One student with autism started it all.
Westminster College’s first disability event began eight years ago, spurred after a student came to Shamby Polychronis, an assistant professor in the school of education, and asked for an event related to autism awareness.
What started as a one-day event has now evolved into two weeks known as the Disability and Neurodivergence Event Series, which focuses on educating the campus community about language, acceptance, inclusion and education for people with all abilities.
“It can be very lonely on a college campus for people with learning differences or dyslexia or autism because it’s not something you wear on the outside,” Polychronis said. “[Creating these events] is an attempt to really create a safe space for people who come by and socialize and feel part of a campus. It’s really an invitation for people on the spectrum to have a place where they’re comfortable and they are included and they see other people like them.”
Polychronis and her students organized a variety of events—from a language campaign to lectures about parenting children with dyslexia to an evening of sharing personal stories celebrating disabilities and neurodivergence.
“We have so many similarities between religion, gender, ethnicity, racial backgrounds [and] disability,” Polychronis said. “And all of those pieces and really the difference is different for sure, but the struggle is all the same. It’s discrimination. It’s misunderstanding. Everybody is fighting the same struggle, so let’s bring it together.”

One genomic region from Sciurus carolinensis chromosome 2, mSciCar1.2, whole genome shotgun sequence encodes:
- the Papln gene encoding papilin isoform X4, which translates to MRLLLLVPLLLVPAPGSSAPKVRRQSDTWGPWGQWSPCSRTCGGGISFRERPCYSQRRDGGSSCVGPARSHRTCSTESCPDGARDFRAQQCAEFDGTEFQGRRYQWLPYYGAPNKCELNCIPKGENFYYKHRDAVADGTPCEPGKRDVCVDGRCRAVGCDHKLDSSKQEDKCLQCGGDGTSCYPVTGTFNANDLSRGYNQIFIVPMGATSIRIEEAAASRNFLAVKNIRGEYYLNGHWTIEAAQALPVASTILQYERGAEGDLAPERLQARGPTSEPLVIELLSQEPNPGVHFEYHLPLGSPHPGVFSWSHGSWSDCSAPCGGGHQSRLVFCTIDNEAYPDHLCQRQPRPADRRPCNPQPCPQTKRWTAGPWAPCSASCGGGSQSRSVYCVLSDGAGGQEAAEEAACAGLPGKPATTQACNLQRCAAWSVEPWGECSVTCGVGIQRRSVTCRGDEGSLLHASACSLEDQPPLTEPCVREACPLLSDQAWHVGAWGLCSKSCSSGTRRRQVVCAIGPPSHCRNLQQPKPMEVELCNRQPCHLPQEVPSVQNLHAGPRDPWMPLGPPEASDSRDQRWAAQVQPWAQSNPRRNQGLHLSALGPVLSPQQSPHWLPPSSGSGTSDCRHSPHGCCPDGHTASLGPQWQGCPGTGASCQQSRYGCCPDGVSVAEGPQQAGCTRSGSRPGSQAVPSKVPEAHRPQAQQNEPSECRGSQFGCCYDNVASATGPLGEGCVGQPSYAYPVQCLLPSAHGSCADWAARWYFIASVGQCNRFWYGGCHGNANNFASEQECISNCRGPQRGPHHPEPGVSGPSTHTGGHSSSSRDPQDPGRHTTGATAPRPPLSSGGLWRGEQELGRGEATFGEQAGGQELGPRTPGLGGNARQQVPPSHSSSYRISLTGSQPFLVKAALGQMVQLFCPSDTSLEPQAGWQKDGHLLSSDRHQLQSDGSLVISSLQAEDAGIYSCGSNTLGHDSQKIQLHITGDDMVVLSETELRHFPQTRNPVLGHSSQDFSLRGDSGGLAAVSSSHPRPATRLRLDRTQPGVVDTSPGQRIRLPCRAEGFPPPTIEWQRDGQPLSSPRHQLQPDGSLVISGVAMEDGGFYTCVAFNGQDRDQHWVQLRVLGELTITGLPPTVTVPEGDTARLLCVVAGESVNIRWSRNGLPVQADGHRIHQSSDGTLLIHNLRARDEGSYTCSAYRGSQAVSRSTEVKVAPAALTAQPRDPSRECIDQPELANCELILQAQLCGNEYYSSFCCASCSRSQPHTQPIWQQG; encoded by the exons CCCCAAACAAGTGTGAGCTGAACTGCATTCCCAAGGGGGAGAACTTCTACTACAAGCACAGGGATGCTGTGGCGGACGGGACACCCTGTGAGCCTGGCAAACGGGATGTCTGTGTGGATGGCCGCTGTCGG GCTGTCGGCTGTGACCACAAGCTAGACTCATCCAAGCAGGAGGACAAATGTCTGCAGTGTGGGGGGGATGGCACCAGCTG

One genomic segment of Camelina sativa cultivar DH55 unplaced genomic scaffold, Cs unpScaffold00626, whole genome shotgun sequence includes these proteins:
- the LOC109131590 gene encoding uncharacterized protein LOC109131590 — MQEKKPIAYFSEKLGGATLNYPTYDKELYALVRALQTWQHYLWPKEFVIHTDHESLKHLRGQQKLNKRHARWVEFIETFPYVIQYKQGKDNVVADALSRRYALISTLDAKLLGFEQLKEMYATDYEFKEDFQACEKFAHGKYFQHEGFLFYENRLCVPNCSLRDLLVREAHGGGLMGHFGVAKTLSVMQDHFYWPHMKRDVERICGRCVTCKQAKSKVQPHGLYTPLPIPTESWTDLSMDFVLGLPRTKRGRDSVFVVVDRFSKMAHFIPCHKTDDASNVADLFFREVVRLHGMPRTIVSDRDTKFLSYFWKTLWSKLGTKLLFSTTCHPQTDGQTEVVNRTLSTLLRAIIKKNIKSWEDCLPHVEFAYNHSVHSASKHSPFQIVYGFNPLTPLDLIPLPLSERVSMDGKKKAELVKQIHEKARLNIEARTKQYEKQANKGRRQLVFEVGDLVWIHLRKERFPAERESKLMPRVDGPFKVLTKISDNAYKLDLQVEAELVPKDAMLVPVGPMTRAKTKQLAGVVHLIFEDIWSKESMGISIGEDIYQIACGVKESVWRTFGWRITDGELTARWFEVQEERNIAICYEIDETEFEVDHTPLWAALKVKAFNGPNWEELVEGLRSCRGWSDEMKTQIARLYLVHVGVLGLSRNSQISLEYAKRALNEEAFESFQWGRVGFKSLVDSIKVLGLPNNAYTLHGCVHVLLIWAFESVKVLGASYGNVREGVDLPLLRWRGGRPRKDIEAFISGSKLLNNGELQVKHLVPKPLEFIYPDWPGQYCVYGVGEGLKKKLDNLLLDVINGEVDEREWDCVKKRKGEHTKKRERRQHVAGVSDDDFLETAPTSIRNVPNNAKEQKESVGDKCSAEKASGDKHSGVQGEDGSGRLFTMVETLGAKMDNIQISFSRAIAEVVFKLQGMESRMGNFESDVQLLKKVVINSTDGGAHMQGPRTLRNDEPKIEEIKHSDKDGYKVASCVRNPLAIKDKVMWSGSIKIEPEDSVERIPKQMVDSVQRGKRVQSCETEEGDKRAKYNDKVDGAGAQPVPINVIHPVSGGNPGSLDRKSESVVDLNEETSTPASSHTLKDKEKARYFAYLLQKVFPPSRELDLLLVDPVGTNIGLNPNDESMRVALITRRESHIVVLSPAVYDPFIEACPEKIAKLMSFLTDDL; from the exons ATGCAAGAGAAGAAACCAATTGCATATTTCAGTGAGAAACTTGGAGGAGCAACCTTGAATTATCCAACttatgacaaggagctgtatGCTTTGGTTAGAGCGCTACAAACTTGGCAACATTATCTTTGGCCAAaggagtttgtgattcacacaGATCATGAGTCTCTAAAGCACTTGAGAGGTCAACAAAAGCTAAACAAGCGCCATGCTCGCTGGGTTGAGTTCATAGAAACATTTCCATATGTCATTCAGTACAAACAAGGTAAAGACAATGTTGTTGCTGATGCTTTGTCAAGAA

The purpose of the events is to move away from the idea of “if it’s wrong, it has to be corrected,” Polychronis said.
Ebony Tyler, a sophomore with a customized justice studies and special education major, said having events like this gives representation to and humanizes students with disabilities—something she said is essential for individuals to learn more about language, acceptance and equity.
“So often it’s easier to push people with disabilities aside—let them just hang out on the sidelines [or] on the margins and not really acknowledge that they are there and that they contribute to our society,” said Tyler, who has a condition called conversion disorder, in which psychological stress shows on the body in physical ways. “I like having two weeks of these events when we focus on representation of [people with] disability and with being neurodivergent.”
Many Westminster students got involved this year to help educate their peers. Naena Bland, a junior studying elementary education, said it’s important for people to understand and be aware of disabilities and neurodiversity.
“The way society views people with disabilities is in a negative way,” Bland said. “If you have a disability, it doesn’t make you any less equal to people who may not have a disability, so I think everyone needs to be aware that having a disability isn’t a disadvantage to you. It’s just different.”
Though Polychronis said people probably won’t change the way they treat those with disabilities after one lecture, she said the events are still worth organizing and attending.
“True acceptance, inclusion and safety—if any of these things make a difference in one student’s life, it was worth the whole year of events,” she said.